Understand Ovarian Cancer Symptoms for early detection
Ovarian cancer, like most cancers, is a topic we try to avoid speaking about. This is because understandably we are scared and would rather not prepare ourselves for a situation we hope will never happen.
However, If ovarian cancer is not diagnosed early enough then the cancer cells can spread in the abdomen and pelvis.
Unlike other types of gynaecological cancers, the symptoms for ovarian cancer can be non-specific and difficult to recognise in the early stages, which is why it is unfortunately diagnosed late.
This article is aim to provide you with everything it is important to know and do in order to detect it early, treat it and beat it.
Ovarian cancer symptoms
Ovarian Cancer arises from abnormal cells growing in and around the ovary . There are many different types of ovarian tumours classified by the types of cells and tissue they originate from. Some ovarian tumours are benign while others are more serious (cancer).
Ovarian cancer symptoms include:
feeling constantly bloated
a swollen tummy, discomfort in the tummy or pressure in pelvic area or back
changes in bowel movements
loss of appetite or feeling full quite quickly and needing to urinate more often than normal.
Urinary symptoms – urgency / frequency
Unexplained weight loss
These are surprisingly non-specific symptoms with an unusual emphasis on the gastrointestinal system but there are also more unusual generalised symptoms such as low energy, fatigue and weight loss.
Type of Ovarian Cancers
Ovarian tumours tend to develop from three kinds of tissue:
Approximately 90% come from epithelial cells which form the surface layer covering the ovaries. Epithelial cell tumours (sometimes referred to as carcinomas) normally occur in women older than 50 years.
Around 5% come from the stromal cells which produce and release hormones. Stromal cell tumours may appear in a woman of any age however certain tumours may be more common in adolescence. Granulosa cell tumours are an example of stromal cancer.
Another 5% from the germ cells. Germ cells are the cells in the ovary that develop into eggs. Germ cell tumours usually occur in younger women.
There are some even more rare forms of Ovarian Cancer, such as sarcomas which come from the connective tissue which is the supporting tissue within the ovary.
Ovarian Cancer screening
Ovarian Cancer screening
If you experience any of the above symptoms you must see you GP or Gynaecologist immediately who will refer you to a fast track clinic (where you will be reviewed by a gynaecologist within 2 weeks).
A Gynaecologist can review your full medical history, including any relevant family history, to assess the risk of you developing ovarian cancer. A family history of ovarian cancer can put you at an increased risk of getting ovarian cancer. A physical pelvic examination backed by ultrasound will rule out any masses or other gynaecological conditions like fibroids, endometriosis or polyps. A blood test for a known ovarian cancer tumour marker called CA125 along with the ultrasound scan is part of the ovarian screening test.
CA 125 a blood protein can be significantly elevated in the presence of ovarian cancer. However, borderline raised levels of CA:125 can also indicate other diseases or conditions such as endometriosis, pancreatitis and inflammatory pelvic disease and so your gynaecologist will interpret the results in conjunction with your medical history, family history, examination and ultrasound scan results.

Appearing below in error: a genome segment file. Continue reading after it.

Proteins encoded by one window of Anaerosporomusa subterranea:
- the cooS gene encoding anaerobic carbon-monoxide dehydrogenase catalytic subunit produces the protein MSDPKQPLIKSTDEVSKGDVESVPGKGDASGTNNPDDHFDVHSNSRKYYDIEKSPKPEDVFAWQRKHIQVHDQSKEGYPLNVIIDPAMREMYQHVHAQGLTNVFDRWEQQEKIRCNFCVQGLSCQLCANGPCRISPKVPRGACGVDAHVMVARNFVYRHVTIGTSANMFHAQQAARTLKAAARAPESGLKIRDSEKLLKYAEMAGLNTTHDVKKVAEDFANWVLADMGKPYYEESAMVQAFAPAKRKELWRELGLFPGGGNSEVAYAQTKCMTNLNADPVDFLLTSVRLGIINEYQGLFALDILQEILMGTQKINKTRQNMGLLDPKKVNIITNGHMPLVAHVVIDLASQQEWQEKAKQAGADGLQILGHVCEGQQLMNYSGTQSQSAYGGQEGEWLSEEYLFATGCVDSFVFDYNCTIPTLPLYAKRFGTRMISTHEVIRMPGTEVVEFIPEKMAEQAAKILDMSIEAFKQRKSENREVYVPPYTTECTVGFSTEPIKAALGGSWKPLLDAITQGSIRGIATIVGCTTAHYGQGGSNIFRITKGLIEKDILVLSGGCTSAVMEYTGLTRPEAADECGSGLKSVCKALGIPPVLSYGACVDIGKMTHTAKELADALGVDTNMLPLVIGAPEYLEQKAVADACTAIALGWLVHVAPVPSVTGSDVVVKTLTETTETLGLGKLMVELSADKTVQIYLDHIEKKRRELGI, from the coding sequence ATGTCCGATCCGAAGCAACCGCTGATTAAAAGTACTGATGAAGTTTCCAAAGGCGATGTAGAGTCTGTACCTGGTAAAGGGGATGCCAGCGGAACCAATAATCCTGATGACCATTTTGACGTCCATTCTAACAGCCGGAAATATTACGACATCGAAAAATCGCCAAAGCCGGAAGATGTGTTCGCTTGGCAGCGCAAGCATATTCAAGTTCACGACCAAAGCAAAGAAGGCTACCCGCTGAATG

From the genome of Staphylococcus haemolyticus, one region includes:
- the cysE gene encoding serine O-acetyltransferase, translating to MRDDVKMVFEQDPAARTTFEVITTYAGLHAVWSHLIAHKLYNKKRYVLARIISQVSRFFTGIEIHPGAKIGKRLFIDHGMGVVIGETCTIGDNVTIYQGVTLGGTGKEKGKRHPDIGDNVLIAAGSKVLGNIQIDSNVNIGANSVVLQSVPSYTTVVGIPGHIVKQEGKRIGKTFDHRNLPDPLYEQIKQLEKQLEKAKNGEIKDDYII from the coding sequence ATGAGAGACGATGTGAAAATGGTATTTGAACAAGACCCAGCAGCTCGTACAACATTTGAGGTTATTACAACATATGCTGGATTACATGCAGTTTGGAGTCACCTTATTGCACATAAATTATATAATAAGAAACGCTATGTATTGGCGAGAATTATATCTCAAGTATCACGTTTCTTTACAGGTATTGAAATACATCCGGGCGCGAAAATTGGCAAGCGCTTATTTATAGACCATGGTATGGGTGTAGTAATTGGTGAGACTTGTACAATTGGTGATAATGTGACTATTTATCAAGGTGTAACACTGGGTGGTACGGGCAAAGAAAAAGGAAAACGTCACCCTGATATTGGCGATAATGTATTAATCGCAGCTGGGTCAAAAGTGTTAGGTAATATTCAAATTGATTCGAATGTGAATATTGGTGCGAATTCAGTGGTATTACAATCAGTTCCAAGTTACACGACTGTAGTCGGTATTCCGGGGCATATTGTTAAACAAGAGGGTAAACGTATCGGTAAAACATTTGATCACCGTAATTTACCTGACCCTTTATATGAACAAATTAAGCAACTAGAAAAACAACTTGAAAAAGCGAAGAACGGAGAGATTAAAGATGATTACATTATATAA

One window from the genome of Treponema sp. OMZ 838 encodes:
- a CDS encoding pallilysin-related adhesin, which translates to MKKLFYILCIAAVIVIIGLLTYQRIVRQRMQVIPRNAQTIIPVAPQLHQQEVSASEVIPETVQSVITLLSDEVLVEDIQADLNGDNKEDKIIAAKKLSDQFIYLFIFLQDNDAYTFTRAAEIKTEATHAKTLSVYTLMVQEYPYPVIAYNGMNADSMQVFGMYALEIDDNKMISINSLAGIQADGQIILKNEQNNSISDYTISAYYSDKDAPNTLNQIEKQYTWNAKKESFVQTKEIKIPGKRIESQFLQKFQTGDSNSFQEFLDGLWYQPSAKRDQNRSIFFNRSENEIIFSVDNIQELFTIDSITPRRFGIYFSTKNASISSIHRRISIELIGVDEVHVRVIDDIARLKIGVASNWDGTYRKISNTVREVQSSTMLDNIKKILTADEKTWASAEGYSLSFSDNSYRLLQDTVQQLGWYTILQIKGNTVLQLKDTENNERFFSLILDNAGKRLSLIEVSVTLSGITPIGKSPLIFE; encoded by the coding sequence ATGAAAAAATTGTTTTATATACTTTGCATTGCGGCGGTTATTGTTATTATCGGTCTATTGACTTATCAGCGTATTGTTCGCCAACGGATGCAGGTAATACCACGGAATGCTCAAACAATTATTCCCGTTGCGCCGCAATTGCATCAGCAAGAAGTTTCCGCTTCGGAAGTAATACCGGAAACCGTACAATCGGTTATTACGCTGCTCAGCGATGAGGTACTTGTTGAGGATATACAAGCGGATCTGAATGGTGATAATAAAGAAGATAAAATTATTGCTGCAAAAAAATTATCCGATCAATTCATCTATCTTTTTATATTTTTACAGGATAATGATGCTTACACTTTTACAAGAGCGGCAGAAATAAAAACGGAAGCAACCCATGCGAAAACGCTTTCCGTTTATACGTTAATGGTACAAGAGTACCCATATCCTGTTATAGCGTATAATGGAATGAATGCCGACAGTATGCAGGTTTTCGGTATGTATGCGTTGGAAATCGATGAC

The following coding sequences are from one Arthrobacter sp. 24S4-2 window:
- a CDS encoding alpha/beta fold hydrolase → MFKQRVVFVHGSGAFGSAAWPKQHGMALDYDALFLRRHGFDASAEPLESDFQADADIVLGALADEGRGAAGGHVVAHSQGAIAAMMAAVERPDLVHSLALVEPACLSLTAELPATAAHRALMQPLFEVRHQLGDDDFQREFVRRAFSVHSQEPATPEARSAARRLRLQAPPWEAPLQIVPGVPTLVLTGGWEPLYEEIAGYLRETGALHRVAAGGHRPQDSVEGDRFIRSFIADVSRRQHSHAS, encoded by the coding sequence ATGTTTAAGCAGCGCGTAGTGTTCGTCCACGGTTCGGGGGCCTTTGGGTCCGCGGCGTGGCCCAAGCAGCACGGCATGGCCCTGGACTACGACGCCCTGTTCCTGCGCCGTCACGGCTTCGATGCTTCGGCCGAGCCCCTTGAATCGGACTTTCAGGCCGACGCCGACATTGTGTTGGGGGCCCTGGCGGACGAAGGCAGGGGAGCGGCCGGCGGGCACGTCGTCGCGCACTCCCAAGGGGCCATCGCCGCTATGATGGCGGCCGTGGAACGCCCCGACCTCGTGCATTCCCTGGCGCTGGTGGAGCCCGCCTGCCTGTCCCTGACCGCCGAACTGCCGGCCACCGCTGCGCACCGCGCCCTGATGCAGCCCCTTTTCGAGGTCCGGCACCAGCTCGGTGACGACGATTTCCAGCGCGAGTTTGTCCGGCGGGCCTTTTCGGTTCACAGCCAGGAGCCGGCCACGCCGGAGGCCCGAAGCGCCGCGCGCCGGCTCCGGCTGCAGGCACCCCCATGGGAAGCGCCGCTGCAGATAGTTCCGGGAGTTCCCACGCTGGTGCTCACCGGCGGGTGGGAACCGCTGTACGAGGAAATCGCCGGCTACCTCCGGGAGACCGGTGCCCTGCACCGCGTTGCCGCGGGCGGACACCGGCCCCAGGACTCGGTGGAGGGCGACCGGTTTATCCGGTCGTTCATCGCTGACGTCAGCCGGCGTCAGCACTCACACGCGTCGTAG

The transvaginal ultrasound scan involves the introduction of a probe gently placed in the vagina. Clear Images on a monitor will show the structure of the womb, ovaries, fallopian tubes, and surrounding organs. By this means any cysts or growths can be found, measured and their probable nature indicated. The sonographer will be able to determine if any cyst, polyp or growth is fluid, air or solid matter and whether it has a blood supply which will help determine its nature and if benign like fibroids or dermoid cysts or more serious like cancer
What are the causes of ovarian cancer?
- Being over the age of 50 -`8/10 women diagnosed with ovarian cancer are over 50 although some rare types of ovarian cancer can happen in younger women
- having a family history of ovarian or breast cancer
- Other factors that have been reported to increase the risk of ovarian cancer are obesity, smoking, HRT, endometriosis
Is ovarian cancer hereditary?
Yes. This is particularly important if a close relative has had cancer like a mother or sister. Sometimes this can because of an inherited faulty gene called BRCA1 or BRCA2. However, only 1 in every 10 ovarian cancers is caused by one of these genes.
You can have genetic testing for these genes if you have a family history.
Prevent and beat the ovarian cancer by understanding symptoms
Ovarian cancer is the 6th most common cancer in women and in the UK about 7500 women per year are diagnosed. Be able to know you are high-risk by doing genetic testing, be particularly careful of your symptoms and attending regular screening help you to prevent and beat this gynaecological cancer.
Ovarian cancer is a survival cancer if detected at its early stage.
With you at every step on the way
Whether you simply wish to discuss genetic screening for BRCA1 or BRCA2 genes, have a routine ovarian cancer screen ( consultation, scan and blood test) or you have symptoms that need further investigation for peace of mind, you can contact us.
Our friendly team can allay any concerns and ensure you are seen promptly by a specialist where an individualised risk assessment can take place, full assessment and advice given about the frequency of future screening. In the unlikely event there is any detection of suspected ovarian cancer than further diagnostic, staging and treatment options will ensue within specialist multidisciplinary cancer team.